Justin Oliver of Fort Worth said he’s assisting the Opt Out efforts by planning to distribute pamphlets to fliers next Wednesday. He hasn’t flown in several years because he believes the TSA procedures – even the ones before the new pat-down techniques – violate his personal freedoms.
“We don’t want to tell people what to do, but we want to make sure they know they have a choice,” he said. A national network of bloggers is trying to raise the movement’s awareness.
At D/FW Airport, the opt-out tactic might be blunted by the fact that only a handful of the 15 TSA security checkpoints have the full-body scanners. Five of the machines are at three checkpoints in Terminal D, and three other machines are in Terminal C, said TSA spokesman Luis Casanova.
By December, D/FW will add seven more machines spread among its checkpoints. Dallas Love Field has none currently but will have them eventually, Casanova said.
At Terminal D on Wednesday morning, the machines weren’t making much trouble.
“I haven’t seen any pat-downs yet today,” said Fran Davis of Bedford, a volunteer airport ambassador who helps passengers find what they need as she observed the checkpoint. “They don’t seem to mind it.”
Polling: 4 of 5 approve
Passengers seemed to understand the need for scans; TSA cites polling showing 4 out of 5 people approve of their use.
“I would hope that they’ve done the proper testing on them so they’re safe,” said Paul Starr of Fort Wayne, Ind., connecting to his flight home from a trip to Mexico. A frequent traveler, he said he doesn’t worry about the screening techniques.
“It does seem like we’re always one step behind the bad guys with our screening,” he said.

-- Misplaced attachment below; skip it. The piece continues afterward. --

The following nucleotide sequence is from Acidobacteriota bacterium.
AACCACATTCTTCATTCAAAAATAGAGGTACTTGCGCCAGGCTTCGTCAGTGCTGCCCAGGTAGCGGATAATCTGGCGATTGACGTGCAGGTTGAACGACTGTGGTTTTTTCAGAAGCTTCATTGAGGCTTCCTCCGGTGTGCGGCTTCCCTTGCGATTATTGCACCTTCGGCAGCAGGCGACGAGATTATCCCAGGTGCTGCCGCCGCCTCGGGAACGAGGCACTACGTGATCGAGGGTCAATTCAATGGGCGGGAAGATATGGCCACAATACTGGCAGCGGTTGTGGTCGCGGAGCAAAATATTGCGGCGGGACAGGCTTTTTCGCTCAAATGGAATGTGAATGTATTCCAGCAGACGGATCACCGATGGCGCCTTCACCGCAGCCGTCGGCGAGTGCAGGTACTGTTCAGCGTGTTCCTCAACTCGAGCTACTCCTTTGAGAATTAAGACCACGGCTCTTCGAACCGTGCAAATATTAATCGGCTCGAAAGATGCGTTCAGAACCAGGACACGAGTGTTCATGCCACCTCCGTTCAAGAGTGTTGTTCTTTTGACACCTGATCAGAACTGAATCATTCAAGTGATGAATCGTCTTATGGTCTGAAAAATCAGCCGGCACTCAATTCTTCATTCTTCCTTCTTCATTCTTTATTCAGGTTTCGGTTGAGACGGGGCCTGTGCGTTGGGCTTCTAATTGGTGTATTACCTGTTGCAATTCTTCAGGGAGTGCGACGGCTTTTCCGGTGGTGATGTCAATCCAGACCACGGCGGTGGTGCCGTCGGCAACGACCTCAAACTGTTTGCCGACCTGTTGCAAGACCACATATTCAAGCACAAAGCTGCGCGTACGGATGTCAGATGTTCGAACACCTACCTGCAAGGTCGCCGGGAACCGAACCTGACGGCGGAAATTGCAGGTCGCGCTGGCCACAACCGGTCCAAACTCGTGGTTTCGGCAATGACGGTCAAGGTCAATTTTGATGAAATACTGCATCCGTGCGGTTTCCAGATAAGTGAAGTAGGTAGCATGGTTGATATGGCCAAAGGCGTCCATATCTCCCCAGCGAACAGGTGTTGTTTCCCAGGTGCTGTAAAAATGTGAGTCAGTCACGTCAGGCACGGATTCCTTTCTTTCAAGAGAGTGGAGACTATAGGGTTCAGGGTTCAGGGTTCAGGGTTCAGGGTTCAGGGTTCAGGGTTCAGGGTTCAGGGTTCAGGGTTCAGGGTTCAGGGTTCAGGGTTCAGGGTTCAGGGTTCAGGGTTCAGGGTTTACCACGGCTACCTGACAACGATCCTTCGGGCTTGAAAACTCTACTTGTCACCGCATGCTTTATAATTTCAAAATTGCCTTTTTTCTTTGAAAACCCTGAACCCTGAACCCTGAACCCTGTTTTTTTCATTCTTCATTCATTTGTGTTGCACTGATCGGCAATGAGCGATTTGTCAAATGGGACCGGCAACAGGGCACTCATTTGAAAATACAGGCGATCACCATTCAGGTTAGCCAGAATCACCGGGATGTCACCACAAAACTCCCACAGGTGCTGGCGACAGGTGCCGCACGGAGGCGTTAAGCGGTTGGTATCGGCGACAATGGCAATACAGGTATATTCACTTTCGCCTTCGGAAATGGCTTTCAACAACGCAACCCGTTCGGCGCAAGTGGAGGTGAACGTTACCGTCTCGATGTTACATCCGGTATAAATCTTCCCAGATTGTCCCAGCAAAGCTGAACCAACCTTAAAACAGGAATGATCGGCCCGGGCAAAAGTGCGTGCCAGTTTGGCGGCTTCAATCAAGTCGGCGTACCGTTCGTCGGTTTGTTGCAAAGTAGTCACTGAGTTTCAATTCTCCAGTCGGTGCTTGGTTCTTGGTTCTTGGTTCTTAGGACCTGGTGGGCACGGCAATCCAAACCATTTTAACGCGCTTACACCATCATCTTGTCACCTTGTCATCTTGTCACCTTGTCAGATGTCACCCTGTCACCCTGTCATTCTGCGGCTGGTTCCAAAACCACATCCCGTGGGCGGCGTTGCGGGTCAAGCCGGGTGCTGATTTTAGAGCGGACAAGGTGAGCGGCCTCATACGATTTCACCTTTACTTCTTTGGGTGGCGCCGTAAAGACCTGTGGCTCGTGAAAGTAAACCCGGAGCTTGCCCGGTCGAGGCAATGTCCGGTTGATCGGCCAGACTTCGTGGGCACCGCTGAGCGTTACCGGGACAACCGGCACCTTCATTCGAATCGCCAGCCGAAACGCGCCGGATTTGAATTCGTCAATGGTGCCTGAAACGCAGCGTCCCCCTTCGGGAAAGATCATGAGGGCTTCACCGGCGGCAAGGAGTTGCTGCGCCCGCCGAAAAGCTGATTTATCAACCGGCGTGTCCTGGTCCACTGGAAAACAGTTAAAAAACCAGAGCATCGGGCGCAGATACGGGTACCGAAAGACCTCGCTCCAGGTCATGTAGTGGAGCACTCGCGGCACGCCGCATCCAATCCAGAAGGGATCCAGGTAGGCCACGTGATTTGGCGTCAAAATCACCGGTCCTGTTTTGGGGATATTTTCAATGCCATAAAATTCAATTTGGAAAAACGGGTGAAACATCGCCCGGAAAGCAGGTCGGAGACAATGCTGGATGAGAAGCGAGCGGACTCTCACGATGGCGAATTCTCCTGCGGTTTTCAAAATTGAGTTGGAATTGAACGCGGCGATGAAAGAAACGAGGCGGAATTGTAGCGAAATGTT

For airline crews, radiation is a bigger concern. Pilots and flight attendants receive more natural radiation because they spend so much time at high altitude where the atmosphere doesn’t fully block harmful rays.
But the TSA says the machines emit low levels of radiation. One of two types of the machines emits less energy than a mobile phone transmission, the TSA said, while the other emits the equivalent radiation of flying two minutes in a plane.
Nevertheless, pilot unions have suggested members avoid the scans, a strategy that had been mostly acceptable until the “enhanced” pat-downs began late last month.
“I can see how individuals have concerns about the technique,” said Capt. John Prater, president of the Air Line Pilots Association, who went through both the scanning and the pat-down recently. “I think the search would have discovered if I had tried to conceal a weapon on me. It was very thorough.”
The pilots association and other unions have asked the TSA to consider letting employees have lower levels of screening. Pilots face deep background checks before they can even fly, and “it doesn’t matter what’s in their pockets because they’re at the controls of the airplane,” Prater said.
A pilot program called CrewPass is close to being ready to launch, he said, after the TSA listened to union concerns. The concept would be to identify pilots at checkpoints and let them through without much or any screening.
“We think it would let the TSA use its scarce resources to focus on the bigger threats,” Prater said.